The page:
Gliding bomb

Sir Dennistoun Burney, 2nd Baronet

Sir Charles Dennistoun Burney, 2nd Baronet (28 December 188811 November 1968, Bermuda) was an English aeronautical engineer, private inventor and Conservative Party politician.

Burney, often called Dennis Burney, was the son of former Admiral of the Fleet Sir Cecil Burney Bt.

Burney was managing director of the private firm that built the R100 airship, where he was assisted by Nevil Shute, later to become famous as a writer. He invented the highly successful Paravane during the First World War a device used for cutting cables from mines. In 1939 he was again joined by Nevil Shute in the development of an early air-launched gliding torpedo, the Toraplane, and the gliding bomb, Doravane. Despite much work and many trials the Toraplane could not be launched with repeatable accuracy and the Toraplane was finally abandoned in 1942.

Burney was Member of Parliament for Uxbridge from 1922 until he retired in 1929.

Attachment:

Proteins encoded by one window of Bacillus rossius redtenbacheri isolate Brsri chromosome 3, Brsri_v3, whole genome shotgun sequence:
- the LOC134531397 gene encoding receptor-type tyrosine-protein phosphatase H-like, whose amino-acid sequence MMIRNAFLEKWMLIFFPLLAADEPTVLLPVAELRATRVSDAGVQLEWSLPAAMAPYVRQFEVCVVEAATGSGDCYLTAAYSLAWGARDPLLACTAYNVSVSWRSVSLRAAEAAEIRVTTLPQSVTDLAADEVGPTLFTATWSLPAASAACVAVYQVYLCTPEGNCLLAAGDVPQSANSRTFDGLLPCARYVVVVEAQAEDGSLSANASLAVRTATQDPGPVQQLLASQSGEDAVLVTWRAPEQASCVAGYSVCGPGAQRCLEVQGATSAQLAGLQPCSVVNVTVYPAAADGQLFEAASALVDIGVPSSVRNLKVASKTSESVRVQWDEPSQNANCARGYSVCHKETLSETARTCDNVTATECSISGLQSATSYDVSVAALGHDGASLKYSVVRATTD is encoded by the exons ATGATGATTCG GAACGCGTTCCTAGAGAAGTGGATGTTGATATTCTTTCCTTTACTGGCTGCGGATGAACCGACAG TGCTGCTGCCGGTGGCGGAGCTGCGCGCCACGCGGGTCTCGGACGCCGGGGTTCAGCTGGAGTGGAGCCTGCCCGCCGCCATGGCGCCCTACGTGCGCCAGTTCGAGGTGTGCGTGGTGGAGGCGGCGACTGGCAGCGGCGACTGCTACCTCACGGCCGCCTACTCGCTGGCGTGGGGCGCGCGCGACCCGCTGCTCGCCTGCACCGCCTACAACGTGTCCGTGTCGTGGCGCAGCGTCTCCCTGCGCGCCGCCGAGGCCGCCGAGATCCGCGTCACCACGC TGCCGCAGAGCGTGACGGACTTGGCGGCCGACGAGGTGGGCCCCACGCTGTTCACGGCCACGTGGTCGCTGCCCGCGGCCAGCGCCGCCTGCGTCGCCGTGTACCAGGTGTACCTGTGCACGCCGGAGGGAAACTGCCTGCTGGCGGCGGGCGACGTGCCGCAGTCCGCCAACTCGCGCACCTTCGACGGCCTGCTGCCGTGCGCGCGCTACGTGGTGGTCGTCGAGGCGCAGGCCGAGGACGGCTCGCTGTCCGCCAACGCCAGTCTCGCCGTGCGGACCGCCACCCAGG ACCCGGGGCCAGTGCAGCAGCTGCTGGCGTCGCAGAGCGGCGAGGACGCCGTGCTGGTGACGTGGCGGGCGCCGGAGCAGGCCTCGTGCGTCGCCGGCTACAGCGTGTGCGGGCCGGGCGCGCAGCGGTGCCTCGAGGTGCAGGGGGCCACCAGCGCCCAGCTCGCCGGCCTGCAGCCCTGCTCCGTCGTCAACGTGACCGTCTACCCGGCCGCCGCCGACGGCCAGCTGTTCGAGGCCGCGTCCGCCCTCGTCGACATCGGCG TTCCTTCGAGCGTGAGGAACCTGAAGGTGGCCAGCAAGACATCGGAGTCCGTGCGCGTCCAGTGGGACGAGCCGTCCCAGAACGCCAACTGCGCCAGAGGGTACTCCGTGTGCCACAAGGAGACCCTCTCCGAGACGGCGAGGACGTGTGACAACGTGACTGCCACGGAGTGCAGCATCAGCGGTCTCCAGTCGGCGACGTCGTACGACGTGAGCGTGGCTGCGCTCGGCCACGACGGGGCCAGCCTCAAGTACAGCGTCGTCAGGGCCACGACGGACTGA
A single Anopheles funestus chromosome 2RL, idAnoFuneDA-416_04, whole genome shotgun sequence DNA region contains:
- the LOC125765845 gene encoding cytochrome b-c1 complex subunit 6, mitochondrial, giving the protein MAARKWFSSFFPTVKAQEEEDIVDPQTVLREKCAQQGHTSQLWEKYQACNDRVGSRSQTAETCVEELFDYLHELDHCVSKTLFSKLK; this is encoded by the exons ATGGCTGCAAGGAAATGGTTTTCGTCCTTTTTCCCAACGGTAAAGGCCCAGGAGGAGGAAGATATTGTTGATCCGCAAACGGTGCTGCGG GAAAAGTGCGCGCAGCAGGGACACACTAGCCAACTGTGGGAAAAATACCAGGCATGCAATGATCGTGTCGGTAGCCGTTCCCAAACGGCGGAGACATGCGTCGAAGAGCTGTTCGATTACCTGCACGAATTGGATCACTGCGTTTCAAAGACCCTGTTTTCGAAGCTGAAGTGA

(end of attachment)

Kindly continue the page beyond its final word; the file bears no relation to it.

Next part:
His private interests led him to set up a company Streamline Cars Ltd to build technically advanced aerodynamic rear-engined cars from 1930 - 1934, that were taken up by Crossley Motors. Among other military weapons, he was the inventor of the squash-head shell (High Explosive Squash Head shell )and the British developer of the recoilless rifle which were known as Burney guns. He demonstrated the advantages of the latter by constructing a recoilless shotgun with a 1 inch bore which he was able to shoot with no discomfort from the recoil. During World War II he led development of what became, in official terms, Ordnance, RCL, 3.45 in.

He succeeded to the Baronetcy in 1929 and was in turn succeeded by his only child.

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